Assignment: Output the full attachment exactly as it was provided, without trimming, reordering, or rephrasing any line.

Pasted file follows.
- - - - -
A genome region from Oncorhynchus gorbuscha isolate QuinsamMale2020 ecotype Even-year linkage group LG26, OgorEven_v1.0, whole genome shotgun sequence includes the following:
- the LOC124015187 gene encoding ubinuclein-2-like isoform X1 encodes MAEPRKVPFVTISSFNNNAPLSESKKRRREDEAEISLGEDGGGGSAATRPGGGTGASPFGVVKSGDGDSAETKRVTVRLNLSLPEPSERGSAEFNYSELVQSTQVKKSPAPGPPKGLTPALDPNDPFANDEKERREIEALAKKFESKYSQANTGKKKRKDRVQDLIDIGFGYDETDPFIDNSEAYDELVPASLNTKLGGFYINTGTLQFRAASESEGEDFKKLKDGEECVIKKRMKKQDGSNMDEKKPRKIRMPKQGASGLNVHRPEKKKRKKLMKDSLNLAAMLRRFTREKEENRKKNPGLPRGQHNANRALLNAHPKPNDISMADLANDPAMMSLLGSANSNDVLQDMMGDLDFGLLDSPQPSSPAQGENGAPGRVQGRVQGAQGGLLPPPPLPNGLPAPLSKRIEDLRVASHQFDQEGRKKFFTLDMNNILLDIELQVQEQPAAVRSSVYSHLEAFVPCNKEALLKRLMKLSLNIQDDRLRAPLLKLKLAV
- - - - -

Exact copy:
A genome region from Oncorhynchus gorbuscha isolate QuinsamMale2020 ecotype Even-year linkage group LG26, OgorEven_v1.0, whole genome shotgun sequence includes the following:
- the LOC124015187 gene encoding ubinuclein-2-like isoform X1 encodes MAEPRKVPFVTISSFNNNAPLSESKKRRREDEAEISLGEDGGGGSAATRPGGGTGASPFGVVKSGDGDSAETKRVTVRLNLSLPEPSERGSAEFNYSELVQSTQVKKSPAPGPPKGLTPALDPNDPFANDEKERREIEALAKKFESKYSQANTGKKKRKDRVQDLIDIGFGYDETDPFIDNSEAYDELVPASLNTKLGGFYINTGTLQFRAASESEGEDFKKLKDGEECVIKKRMKKQDGSNMDEKKPRKIRMPKQGASGLNVHRPEKKKRKKLMKDSLNLAAMLRRFTREKEENRKKNPGLPRGQHNANRALLNAHPKPNDISMADLANDPAMMSLLGSANSNDVLQDMMGDLDFGLLDSPQPSSPAQGENGAPGRVQGRVQGAQGGLLPPPPLPNGLPAPLSKRIEDLRVASHQFDQEGRKKFFTLDMNNILLDIELQVQEQPAAVRSSVYSHLEAFVPCNKEALLKRLMKLSLNIQDDRLRAPLLKLKLAV